Marg Publications, 1998. Hardcover. 9.8 x 13", 148 pp., numerous color and b/w illustrations, cloth, d.j., Mumbai, 1998. Item #8224 Contents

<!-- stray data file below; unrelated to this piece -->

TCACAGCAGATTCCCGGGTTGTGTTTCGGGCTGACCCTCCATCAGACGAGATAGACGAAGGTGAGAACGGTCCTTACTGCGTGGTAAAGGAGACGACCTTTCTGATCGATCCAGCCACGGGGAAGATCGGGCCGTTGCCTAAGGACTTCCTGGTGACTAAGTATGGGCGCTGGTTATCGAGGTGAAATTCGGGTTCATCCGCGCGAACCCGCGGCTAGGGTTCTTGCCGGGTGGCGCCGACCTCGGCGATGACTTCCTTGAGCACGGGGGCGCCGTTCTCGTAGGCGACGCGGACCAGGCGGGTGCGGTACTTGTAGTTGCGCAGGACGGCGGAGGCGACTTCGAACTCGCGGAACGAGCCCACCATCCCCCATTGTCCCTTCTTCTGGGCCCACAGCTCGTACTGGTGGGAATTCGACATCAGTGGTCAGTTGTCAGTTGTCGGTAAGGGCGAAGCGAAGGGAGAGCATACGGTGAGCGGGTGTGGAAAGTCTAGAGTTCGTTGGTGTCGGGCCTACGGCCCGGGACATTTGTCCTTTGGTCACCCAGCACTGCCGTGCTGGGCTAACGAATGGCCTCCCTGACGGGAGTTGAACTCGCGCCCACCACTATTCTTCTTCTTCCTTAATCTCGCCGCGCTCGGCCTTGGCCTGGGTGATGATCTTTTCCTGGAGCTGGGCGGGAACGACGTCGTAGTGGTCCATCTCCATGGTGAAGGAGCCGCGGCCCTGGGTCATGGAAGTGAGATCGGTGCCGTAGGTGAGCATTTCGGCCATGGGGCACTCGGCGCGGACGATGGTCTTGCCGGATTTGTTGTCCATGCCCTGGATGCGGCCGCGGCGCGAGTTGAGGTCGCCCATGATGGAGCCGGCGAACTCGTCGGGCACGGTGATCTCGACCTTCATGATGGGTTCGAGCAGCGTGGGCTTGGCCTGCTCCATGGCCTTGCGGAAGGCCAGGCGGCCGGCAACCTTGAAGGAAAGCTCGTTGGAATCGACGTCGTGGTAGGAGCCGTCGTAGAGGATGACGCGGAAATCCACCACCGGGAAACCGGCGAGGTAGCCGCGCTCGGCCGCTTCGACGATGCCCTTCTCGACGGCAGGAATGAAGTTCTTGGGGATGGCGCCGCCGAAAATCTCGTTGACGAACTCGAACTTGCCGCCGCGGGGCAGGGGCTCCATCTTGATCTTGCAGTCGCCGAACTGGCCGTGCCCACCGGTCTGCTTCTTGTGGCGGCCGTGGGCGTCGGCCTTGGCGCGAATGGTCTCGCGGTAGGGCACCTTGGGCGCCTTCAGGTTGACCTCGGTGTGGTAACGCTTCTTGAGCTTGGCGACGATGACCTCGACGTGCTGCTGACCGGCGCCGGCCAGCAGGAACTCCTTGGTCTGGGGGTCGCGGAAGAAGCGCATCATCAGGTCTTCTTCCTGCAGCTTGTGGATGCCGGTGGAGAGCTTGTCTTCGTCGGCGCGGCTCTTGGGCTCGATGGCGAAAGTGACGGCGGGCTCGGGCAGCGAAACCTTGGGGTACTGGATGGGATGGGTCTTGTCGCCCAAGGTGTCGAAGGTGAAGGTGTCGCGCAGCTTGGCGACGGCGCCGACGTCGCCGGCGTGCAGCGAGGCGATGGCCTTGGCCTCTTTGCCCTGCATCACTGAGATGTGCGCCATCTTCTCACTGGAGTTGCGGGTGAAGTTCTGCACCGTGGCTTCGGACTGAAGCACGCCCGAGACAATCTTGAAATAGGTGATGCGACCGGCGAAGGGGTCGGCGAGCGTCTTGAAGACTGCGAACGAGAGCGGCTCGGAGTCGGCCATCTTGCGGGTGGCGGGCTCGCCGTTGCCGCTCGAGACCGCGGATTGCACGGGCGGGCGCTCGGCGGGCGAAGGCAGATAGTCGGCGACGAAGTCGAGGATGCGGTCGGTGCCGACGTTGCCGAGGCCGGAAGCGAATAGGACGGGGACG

This volume presents new research on topics which centers around the question of how Chinese Buddhist art evolved and what characteristics mark it as distinctly Chinese. Touching upon the Indian roots of Buddhism, the authors focus on the transformations that took place once the belief system entered the Chinese political, social and philosophical sphere. Indian architecture, sculpture, and painting transformed indigenous Chinese art by introducing new subject matter, moral ideals, and a novel aesthetics. However, enough native Chinese principles prevailed to inspire the creation of new sutras and legends that, in turn, inspired artists to create new visual means of appealing to Chinese audiences who needed to reconcile Buddhism with their existing beliefs and moral systems involving Confucianism, Daoism, and the highly stratified imperial power structure.
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